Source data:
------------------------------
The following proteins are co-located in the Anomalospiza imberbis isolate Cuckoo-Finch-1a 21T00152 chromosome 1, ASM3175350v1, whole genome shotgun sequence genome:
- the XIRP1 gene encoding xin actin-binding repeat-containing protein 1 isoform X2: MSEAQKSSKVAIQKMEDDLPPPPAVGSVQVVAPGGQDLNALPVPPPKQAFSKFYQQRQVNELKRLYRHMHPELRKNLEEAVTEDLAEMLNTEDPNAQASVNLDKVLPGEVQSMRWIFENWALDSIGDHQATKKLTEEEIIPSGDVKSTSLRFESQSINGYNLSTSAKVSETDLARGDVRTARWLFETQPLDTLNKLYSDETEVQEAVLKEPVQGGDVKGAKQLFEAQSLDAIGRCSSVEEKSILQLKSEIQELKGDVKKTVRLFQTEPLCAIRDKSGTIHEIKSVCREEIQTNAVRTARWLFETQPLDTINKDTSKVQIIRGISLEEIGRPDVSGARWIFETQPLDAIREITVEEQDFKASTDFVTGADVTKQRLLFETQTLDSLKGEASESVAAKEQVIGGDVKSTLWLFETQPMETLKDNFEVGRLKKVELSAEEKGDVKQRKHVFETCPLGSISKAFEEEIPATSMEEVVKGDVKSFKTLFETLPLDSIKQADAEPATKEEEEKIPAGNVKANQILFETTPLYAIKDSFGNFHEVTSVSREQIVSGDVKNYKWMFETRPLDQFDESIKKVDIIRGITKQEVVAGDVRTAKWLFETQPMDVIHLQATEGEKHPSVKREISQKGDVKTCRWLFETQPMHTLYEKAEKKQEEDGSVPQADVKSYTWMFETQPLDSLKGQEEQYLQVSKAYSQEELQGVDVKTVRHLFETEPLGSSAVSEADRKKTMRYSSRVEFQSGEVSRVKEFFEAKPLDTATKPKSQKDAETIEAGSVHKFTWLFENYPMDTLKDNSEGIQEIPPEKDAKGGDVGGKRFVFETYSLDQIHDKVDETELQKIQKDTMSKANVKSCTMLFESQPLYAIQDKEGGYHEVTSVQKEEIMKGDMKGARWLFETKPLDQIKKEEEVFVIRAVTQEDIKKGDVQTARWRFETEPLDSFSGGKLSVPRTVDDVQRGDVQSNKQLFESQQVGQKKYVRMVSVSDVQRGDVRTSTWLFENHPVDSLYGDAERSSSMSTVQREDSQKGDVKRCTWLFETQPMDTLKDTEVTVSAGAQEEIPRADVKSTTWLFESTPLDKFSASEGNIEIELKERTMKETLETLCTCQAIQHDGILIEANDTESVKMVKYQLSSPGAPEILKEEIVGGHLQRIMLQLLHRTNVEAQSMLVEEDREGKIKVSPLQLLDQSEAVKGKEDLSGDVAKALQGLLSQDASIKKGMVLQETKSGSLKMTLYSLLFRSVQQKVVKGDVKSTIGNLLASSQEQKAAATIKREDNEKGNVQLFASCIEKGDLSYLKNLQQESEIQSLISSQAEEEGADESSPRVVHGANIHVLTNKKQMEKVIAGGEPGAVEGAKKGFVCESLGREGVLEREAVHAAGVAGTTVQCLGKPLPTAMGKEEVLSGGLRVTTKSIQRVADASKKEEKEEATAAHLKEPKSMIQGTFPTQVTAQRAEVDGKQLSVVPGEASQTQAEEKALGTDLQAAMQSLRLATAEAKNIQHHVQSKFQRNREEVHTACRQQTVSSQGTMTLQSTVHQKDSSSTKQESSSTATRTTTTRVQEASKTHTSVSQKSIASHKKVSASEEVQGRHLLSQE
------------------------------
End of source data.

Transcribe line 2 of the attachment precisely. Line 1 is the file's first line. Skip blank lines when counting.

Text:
- the XIRP1 gene encoding xin actin-binding repeat-containing protein 1 isoform X2: MSEAQKSSKVAIQKMEDDLPPPPAVGSVQVVAPGGQDLNALPVPPPKQAFSKFYQQRQVNELKRLYRHMHPELRKNLEEAVTEDLAEMLNTEDPNAQASVNLDKVLPGEVQSMRWIFENWALDSIGDHQATKKLTEEEIIPSGDVKSTSLRFESQSINGYNLSTSAKVSETDLARGDVRTARWLFETQPLDTLNKLYSDETEVQEAVLKEPVQGGDVKGAKQLFEAQSLDAIGRCSSVEEKSILQLKSEIQELKGDVKKTVRLFQTEPLCAIRDKSGTIHEIKSVCREEIQTNAVRTARWLFETQPLDTINKDTSKVQIIRGISLEEIGRPDVSGARWIFETQPLDAIREITVEEQDFKASTDFVTGADVTKQRLLFETQTLDSLKGEASESVAAKEQVIGGDVKSTLWLFETQPMETLKDNFEVGRLKKVELSAEEKGDVKQRKHVFETCPLGSISKAFEEEIPATSMEEVVKGDVKSFKTLFETLPLDSIKQADAEPATKEEEEKIPAGNVKANQILFETTPLYAIKDSFGNFHEVTSVSREQIVSGDVKNYKWMFETRPLDQFDESIKKVDIIRGITKQEVVAGDVRTAKWLFETQPMDVIHLQATEGEKHPSVKREISQKGDVKTCRWLFETQPMHTLYEKAEKKQEEDGSVPQADVKSYTWMFETQPLDSLKGQEEQYLQVSKAYSQEELQGVDVKTVRHLFETEPLGSSAVSEADRKKTMRYSSRVEFQSGEVSRVKEFFEAKPLDTATKPKSQKDAETIEAGSVHKFTWLFENYPMDTLKDNSEGIQEIPPEKDAKGGDVGGKRFVFETYSLDQIHDKVDETELQKIQKDTMSKANVKSCTMLFESQPLYAIQDKEGGYHEVTSVQKEEIMKGDMKGARWLFETKPLDQIKKEEEVFVIRAVTQEDIKKGDVQTARWRFETEPLDSFSGGKLSVPRTVDDVQRGDVQSNKQLFESQQVGQKKYVRMVSVSDVQRGDVRTSTWLFENHPVDSLYGDAERSSSMSTVQREDSQKGDVKRCTWLFETQPMDTLKDTEVTVSAGAQEEIPRADVKSTTWLFESTPLDKFSASEGNIEIELKERTMKETLETLCTCQAIQHDGILIEANDTESVKMVKYQLSSPGAPEILKEEIVGGHLQRIMLQLLHRTNVEAQSMLVEEDREGKIKVSPLQLLDQSEAVKGKEDLSGDVAKALQGLLSQDASIKKGMVLQETKSGSLKMTLYSLLFRSVQQKVVKGDVKSTIGNLLASSQEQKAAATIKREDNEKGNVQLFASCIEKGDLSYLKNLQQESEIQSLISSQAEEEGADESSPRVVHGANIHVLTNKKQMEKVIAGGEPGAVEGAKKGFVCESLGREGVLEREAVHAAGVAGTTVQCLGKPLPTAMGKEEVLSGGLRVTTKSIQRVADASKKEEKEEATAAHLKEPKSMIQGTFPTQVTAQRAEVDGKQLSVVPGEASQTQAEEKALGTDLQAAMQSLRLATAEAKNIQHHVQSKFQRNREEVHTACRQQTVSSQGTMTLQSTVHQKDSSSTKQESSSTATRTTTTRVQEASKTHTSVSQKSIASHKKVSASEEVQGRHLLSQE